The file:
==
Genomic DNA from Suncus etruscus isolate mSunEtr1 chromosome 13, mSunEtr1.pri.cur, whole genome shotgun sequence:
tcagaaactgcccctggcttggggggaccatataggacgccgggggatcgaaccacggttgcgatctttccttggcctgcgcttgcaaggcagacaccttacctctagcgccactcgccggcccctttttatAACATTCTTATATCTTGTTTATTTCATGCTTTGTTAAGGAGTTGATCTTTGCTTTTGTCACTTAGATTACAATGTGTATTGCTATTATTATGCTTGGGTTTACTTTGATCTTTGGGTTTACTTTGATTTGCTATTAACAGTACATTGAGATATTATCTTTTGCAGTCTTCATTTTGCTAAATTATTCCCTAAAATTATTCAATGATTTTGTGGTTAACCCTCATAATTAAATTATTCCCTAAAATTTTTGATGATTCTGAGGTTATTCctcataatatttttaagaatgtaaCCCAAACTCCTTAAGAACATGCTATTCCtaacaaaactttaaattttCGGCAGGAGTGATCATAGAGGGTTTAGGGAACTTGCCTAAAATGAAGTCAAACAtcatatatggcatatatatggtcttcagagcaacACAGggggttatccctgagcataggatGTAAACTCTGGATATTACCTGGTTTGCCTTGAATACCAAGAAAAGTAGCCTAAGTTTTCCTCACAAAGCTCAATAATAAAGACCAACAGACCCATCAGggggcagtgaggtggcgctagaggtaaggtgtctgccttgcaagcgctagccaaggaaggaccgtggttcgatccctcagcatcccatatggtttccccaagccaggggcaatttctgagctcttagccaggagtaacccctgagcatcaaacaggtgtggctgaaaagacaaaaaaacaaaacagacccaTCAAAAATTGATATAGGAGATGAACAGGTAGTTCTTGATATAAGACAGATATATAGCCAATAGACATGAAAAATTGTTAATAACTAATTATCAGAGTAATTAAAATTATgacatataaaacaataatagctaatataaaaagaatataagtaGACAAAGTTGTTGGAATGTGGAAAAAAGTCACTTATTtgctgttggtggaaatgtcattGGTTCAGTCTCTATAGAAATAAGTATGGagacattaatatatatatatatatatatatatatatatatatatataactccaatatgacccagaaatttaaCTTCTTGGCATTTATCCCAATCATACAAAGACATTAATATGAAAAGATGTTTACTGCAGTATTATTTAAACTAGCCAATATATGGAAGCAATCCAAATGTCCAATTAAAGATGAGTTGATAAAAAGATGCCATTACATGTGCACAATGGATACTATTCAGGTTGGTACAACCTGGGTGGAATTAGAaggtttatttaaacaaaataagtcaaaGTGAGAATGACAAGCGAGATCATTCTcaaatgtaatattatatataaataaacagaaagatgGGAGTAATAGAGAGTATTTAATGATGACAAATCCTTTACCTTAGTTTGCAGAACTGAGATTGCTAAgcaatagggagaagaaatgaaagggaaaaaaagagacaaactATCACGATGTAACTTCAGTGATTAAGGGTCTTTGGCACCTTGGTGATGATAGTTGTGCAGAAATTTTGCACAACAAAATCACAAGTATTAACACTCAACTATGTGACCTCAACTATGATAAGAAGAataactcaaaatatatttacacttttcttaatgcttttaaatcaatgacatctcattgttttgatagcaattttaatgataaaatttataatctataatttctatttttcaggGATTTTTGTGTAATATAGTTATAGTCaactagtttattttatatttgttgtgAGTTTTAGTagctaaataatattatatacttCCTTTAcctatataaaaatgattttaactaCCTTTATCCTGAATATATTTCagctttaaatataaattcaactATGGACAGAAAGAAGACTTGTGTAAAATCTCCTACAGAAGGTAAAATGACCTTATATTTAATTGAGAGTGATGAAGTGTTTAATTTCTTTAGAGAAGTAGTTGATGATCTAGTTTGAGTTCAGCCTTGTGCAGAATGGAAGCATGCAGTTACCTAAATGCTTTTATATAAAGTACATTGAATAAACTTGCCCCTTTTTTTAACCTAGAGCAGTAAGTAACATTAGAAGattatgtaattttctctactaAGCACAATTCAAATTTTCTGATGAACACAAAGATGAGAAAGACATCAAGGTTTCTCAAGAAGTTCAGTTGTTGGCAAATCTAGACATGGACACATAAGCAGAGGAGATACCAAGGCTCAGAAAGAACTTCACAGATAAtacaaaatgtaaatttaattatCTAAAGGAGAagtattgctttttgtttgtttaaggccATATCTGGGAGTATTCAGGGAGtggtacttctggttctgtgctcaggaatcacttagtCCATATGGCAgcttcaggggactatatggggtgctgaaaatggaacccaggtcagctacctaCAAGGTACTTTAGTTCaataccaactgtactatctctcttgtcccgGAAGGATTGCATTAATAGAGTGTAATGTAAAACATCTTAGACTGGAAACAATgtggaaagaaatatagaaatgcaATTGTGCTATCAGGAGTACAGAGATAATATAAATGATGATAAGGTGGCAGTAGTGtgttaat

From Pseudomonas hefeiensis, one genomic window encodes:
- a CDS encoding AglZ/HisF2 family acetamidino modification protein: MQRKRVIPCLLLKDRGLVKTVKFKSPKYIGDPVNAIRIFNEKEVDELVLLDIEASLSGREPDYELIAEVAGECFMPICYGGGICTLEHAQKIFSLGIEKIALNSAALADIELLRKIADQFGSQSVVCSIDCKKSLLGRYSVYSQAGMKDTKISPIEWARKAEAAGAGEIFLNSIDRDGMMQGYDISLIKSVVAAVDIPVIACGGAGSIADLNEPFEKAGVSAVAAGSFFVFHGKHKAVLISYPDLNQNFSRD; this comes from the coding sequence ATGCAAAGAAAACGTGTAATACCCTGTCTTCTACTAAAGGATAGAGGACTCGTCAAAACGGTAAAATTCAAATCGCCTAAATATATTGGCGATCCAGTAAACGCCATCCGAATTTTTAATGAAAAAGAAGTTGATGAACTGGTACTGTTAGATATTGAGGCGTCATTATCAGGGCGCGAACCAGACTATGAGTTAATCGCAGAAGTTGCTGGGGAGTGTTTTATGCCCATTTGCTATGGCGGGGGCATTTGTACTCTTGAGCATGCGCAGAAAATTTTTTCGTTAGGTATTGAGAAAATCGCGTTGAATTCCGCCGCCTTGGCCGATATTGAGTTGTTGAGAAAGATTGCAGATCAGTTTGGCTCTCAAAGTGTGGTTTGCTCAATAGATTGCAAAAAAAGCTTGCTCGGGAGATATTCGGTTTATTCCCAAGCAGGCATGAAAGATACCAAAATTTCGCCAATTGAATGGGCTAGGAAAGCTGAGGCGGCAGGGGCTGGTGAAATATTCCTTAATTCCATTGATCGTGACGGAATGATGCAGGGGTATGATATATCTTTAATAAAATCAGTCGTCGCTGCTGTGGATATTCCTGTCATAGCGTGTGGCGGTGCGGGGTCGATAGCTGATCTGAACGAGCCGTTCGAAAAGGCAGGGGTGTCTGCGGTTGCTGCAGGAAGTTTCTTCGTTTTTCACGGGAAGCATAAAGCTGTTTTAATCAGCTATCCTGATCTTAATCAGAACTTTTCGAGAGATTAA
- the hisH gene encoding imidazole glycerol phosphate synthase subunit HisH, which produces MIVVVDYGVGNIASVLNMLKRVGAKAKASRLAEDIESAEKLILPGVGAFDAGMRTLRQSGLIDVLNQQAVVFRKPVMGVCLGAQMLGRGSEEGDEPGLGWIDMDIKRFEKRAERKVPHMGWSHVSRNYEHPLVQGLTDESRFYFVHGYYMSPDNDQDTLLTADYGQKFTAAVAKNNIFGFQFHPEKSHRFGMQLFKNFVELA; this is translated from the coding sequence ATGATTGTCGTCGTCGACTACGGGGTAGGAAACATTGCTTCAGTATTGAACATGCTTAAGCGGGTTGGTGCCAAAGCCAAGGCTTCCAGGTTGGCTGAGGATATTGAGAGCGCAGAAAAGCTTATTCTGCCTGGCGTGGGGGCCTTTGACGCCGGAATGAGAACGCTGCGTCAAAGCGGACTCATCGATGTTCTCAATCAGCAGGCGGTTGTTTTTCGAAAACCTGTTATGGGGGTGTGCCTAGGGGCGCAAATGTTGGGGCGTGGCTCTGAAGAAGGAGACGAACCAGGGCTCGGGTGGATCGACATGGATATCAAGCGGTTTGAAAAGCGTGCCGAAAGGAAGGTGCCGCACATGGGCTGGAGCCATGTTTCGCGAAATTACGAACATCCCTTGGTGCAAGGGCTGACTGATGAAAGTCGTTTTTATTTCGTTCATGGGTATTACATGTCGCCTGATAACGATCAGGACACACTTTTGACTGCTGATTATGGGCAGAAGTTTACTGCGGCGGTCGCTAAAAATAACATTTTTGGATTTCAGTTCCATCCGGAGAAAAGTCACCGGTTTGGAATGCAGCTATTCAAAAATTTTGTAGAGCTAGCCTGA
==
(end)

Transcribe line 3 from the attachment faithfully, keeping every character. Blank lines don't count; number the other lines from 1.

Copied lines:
From Pseudomonas hefeiensis, one genomic window encodes: